BROOKLYN — The father of a 1-month-old girl beaten to death in her home in June was home at the time of the incident — in violation of a court order banning him from being near her without a child welfare worker present, sources said.
Hakeem Waring, 23, had been ordered by a judge to stay away from baby Nichelle Waring and her mother, Kenesha McCroskey, 22, unless he was supervised by a social worker from the Administration for Children's Services, authorities said. The order stemmed from a negligence claim involving another of the couple's children, authorities said.
But when authorities were called to the Hancock Street apartment near Malcolm X Boulevard where Nichelle and McCroskey lived on June 26, 2016 and found the infant unconscious in her crib about 1:40 p.m. with bruises and blood streaming from her nose, Waring was inside without an ACS worker, and had been there for several hours, police said.
After eight months of investigation, the city's Medical Examiner finally ruled little Nichelle's death a homicide on Tuesday — but authorities have yet to charge anyone with her death.
“The tragic death of Nichelle is deeply troubling. ACS is working with NYPD on the ongoing investigation of this homicide,” the agency spokeswoman, Aja Worthy-Davis, said.
Waring had been arrested at the apartment after the girl's death for violating the court order, records show. He was sentenced on Sept. 23, 2016 to six months behind bars and is due to be released next week, on Feb. 25, records show.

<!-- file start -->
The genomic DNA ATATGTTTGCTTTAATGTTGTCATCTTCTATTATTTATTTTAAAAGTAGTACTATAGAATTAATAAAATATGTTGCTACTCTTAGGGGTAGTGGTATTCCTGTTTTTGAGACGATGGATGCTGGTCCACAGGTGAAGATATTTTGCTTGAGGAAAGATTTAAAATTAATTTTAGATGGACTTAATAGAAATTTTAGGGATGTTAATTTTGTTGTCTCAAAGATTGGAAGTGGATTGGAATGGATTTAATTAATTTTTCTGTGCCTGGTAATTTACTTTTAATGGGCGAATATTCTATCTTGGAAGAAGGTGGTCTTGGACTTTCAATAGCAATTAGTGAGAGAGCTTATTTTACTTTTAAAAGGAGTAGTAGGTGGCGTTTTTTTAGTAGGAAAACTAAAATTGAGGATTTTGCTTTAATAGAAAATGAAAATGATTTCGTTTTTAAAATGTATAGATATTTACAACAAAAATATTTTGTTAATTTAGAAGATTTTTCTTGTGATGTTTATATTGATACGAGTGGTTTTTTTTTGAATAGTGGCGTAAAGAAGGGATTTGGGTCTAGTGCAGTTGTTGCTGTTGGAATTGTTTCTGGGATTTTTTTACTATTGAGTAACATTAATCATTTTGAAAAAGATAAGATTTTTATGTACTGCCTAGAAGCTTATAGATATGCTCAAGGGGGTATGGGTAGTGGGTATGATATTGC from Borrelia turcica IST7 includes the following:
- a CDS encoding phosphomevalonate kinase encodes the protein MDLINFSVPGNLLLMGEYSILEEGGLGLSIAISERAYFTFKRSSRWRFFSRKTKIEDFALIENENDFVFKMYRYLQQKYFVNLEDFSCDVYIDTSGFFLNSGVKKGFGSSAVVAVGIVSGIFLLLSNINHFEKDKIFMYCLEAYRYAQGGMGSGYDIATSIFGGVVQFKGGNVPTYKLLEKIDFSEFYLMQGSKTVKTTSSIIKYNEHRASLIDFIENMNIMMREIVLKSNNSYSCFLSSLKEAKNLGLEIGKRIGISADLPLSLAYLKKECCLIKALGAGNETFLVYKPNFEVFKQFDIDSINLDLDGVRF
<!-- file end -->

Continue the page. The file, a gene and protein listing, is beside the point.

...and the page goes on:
His next court date is on March 1, records show.
McCroskey initially told investigators that she had fed Nichelle, lay her in the crib before walking away and returning 45 minutes later to find her unconscious, sources said.
The baby girl was pronounced dead at Woodhull hospital, police said.
Officials first said Nichelle's death wasn't suspicious, but X-rays later showed that she had suffered a hairline fracture to her skull and her ribs had been fractured as well, sources said.
Nichelle's death was ruled a homicide on Tuesday, officials said, but there hadn't been any arrests as of Friday morning.
McCroskey was also arrested after Nichelle's death, but not in connection to the homicide. Police connected her to a credit card fraud case after finding she had stolen a taxi driver's wallet on Oct. 10, 2016, prosecutors said. She used his credit card to buy $212.43 in sneakers from a Times Square Champs but was caught almost immediately, prosecutors said.
McCroskey is being held on Rikers Island on $49,999 bond and due back in court on March 1, jail records show.
She's been arrested 17 times before, sources said.